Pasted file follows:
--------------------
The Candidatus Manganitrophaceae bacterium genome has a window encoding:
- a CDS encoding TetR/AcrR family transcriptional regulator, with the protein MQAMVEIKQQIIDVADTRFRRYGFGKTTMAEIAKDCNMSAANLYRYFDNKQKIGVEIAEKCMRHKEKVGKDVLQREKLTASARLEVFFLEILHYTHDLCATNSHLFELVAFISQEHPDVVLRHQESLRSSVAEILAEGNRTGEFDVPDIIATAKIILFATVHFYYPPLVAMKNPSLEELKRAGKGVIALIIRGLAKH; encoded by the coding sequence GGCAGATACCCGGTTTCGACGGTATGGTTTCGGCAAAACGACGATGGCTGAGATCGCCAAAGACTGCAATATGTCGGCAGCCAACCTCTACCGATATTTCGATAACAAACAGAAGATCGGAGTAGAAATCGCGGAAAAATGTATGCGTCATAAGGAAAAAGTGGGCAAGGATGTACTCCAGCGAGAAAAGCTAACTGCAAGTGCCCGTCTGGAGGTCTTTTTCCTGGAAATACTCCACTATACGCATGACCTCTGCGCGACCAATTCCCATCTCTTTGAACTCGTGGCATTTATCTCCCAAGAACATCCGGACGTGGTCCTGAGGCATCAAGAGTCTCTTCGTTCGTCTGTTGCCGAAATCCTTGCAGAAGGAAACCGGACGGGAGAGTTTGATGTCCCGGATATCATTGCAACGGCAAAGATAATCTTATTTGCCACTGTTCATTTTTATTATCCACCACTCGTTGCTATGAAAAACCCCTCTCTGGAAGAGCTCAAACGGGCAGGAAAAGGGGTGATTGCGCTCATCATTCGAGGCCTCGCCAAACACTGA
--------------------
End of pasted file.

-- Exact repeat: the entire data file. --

The Candidatus Manganitrophaceae bacterium genome has a window encoding:
- a CDS encoding TetR/AcrR family transcriptional regulator, with the protein MQAMVEIKQQIIDVADTRFRRYGFGKTTMAEIAKDCNMSAANLYRYFDNKQKIGVEIAEKCMRHKEKVGKDVLQREKLTASARLEVFFLEILHYTHDLCATNSHLFELVAFISQEHPDVVLRHQESLRSSVAEILAEGNRTGEFDVPDIIATAKIILFATVHFYYPPLVAMKNPSLEELKRAGKGVIALIIRGLAKH; encoded by the coding sequence GGCAGATACCCGGTTTCGACGGTATGGTTTCGGCAAAACGACGATGGCTGAGATCGCCAAAGACTGCAATATGTCGGCAGCCAACCTCTACCGATATTTCGATAACAAACAGAAGATCGGAGTAGAAATCGCGGAAAAATGTATGCGTCATAAGGAAAAAGTGGGCAAGGATGTACTCCAGCGAGAAAAGCTAACTGCAAGTGCCCGTCTGGAGGTCTTTTTCCTGGAAATACTCCACTATACGCATGACCTCTGCGCGACCAATTCCCATCTCTTTGAACTCGTGGCATTTATCTCCCAAGAACATCCGGACGTGGTCCTGAGGCATCAAGAGTCTCTTCGTTCGTCTGTTGCCGAAATCCTTGCAGAAGGAAACCGGACGGGAGAGTTTGATGTCCCGGATATCATTGCAACGGCAAAGATAATCTTATTTGCCACTGTTCATTTTTATTATCCACCACTCGTTGCTATGAAAAACCCCTCTCTGGAAGAGCTCAAACGGGCAGGAAAAGGGGTGATTGCGCTCATCATTCGAGGCCTCGCCAAACACTGA